Majority of Swedes back snap election in 2015

More than two thirds of Swedes have backed Prime Minister Stefan Löfven's decision to call a fresh election next March according to a new poll, while Sweden Democrat leader Jimmie Åkesson has been tipped to make a comeback for the vote.

Majority of Swedes back snap election in 2015
Sweden is holding a snap election. Photo: TT

In the wake of Löfven's announcement of the first Swedish snap election since 1958, over a thousand people were asked if they felt it was the right decision, in an opinion poll carried out by the Expressen newspaper in tandem with research consultancy Demoskop. 

The results suggested most backed Löfven's decision, with 69 percent agreeing he should have called the fresh vote, compared with 29 percent who disagreed and two percent who were undecided.

However the snap opinion poll also revealed that those surveyed felt that the current Prime Minister bore the greatest responsibility for the current crisis.

48 percent of people said they blamed Stefan Löfven, while 47 percent said Sweden Democrat leader Jimmie Åkesson was the key reason for Sweden's political chaos.

The Centre Party leader Annie Lööf was deemed the third most responsible for the crisis, with 38 percent of survey respondents pointing to her role.
Former Prime Minister and Moderate Party leader Fredrik Reinfeldt was near the foot of the blame table with 16 percent.

"It is clear that it becomes very polarized based on party sympathies," Anders Lindholm, managing director for Demoskop told Expressen.

Meanwhile sources within the Sweden Democrats have suggested that absent party leader Jimmie Åkesson will make a return to front-line politics in advance of the March election.

Åkesson is currently on extended sick leave citing exhaustion caused by the stress of campaigning for the September election.

After sinking the current government's budget, the nationalist party has pledged to make the new vote an "immigration referendum."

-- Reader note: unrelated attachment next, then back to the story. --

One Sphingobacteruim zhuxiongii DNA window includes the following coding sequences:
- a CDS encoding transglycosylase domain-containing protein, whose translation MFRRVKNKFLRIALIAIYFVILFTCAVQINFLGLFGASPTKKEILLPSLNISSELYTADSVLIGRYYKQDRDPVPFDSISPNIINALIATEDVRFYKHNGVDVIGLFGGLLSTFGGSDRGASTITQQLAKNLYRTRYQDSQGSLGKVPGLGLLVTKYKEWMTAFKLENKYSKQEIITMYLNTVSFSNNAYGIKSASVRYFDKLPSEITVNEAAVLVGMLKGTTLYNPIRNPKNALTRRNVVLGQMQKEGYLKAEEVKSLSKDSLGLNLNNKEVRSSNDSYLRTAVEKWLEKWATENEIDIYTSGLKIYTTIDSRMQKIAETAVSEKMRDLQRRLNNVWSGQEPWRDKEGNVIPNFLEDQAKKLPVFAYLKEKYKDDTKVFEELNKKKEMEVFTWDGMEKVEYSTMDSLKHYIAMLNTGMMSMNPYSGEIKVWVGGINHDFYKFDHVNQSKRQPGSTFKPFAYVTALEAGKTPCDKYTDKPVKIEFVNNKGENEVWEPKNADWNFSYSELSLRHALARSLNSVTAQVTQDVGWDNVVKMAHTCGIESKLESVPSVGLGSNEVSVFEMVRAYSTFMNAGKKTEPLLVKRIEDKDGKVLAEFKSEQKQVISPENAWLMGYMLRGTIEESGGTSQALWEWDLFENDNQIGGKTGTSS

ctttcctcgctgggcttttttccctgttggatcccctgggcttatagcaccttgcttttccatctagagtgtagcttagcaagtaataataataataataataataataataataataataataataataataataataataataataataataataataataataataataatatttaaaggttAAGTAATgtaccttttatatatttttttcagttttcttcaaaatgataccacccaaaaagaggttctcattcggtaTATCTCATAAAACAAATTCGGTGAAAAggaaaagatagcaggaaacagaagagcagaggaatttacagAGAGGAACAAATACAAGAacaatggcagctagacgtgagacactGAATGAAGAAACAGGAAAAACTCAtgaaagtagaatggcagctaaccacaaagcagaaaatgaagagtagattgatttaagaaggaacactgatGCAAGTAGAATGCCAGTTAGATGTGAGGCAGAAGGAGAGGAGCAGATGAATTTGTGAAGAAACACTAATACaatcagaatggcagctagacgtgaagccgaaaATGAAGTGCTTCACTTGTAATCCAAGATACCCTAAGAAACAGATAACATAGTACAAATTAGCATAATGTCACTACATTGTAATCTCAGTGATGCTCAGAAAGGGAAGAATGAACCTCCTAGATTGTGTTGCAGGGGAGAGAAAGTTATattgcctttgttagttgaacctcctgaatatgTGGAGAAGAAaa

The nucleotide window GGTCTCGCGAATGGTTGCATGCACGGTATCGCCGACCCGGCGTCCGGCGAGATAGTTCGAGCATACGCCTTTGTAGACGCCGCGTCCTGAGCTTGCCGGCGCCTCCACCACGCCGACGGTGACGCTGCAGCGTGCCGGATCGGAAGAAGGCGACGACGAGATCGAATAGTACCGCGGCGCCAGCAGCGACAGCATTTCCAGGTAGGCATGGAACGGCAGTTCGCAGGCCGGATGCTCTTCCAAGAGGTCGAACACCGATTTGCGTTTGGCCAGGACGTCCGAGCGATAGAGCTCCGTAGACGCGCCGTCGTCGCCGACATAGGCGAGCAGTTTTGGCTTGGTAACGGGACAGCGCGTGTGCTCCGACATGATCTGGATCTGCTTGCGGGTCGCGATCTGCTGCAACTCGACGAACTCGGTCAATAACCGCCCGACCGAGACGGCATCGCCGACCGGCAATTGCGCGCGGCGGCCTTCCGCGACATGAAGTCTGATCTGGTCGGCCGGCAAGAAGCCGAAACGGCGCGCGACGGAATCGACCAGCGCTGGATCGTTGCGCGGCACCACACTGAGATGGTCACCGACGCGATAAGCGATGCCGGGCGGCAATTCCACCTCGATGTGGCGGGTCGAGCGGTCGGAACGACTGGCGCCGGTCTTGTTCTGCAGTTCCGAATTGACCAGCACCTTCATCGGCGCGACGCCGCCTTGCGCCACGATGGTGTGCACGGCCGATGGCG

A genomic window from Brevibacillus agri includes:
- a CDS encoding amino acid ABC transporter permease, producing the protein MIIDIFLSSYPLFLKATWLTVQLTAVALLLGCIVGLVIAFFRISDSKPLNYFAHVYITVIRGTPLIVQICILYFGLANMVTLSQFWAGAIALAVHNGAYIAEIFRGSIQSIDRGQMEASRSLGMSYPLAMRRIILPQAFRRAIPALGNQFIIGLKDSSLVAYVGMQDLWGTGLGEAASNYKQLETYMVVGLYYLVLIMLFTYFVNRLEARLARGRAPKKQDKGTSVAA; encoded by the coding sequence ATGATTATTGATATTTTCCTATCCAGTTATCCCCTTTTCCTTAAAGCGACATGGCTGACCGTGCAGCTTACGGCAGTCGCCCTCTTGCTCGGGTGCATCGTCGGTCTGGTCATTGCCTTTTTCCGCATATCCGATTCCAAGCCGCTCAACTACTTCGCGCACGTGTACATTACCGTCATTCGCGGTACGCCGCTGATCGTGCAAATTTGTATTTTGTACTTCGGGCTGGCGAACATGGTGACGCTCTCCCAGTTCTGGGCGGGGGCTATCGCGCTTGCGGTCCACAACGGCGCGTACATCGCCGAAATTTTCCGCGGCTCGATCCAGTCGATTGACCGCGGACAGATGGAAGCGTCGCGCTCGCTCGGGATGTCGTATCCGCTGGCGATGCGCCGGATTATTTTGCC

Sweden Democrat adviser Ian Wachtmeister told Sweden's Aftonbladet newspaper that he thought Åkesson would emerge to lead his party just in time for the vote.

"We have said that we will play golf soon. The timing is probably just right for him to return in time for the election," said Wachtmeister.

Party sources disclosed to Aftonbladet that Åkesson was considering a February comeback. They also stated that his sick leave status could even bring the party more support from people who feel sorry for him.
"Åkesson should come back thoroughly rested. And he has got a lot of sympathy from ordinary people for his sick leave," said the source.

The group's acting leader Mattias Karlsson has said he is happy to remain in charge if Åkesson decides to stay out of the spotlight.

He told The Local on Wednesday that the party had used its ‘kingmaker’ role in reaction to the government's pro-immigration policies.

"Sweden has most extreme immigration policy in Europe and the government wanted to make it more extreme," he said.

Elsewhere the Swedish Moderate Party has announced that it has brought forward the date for when party members will will elect their new party leader.

The Moderates have been without a permanent head since Fredrik Reinfeldt stepped down after his election loss. The party was due to elect his successor in March. Following the snap election decision, the date for the meeting of the party congress has been brought forward to January 10th.

The Local/pr 

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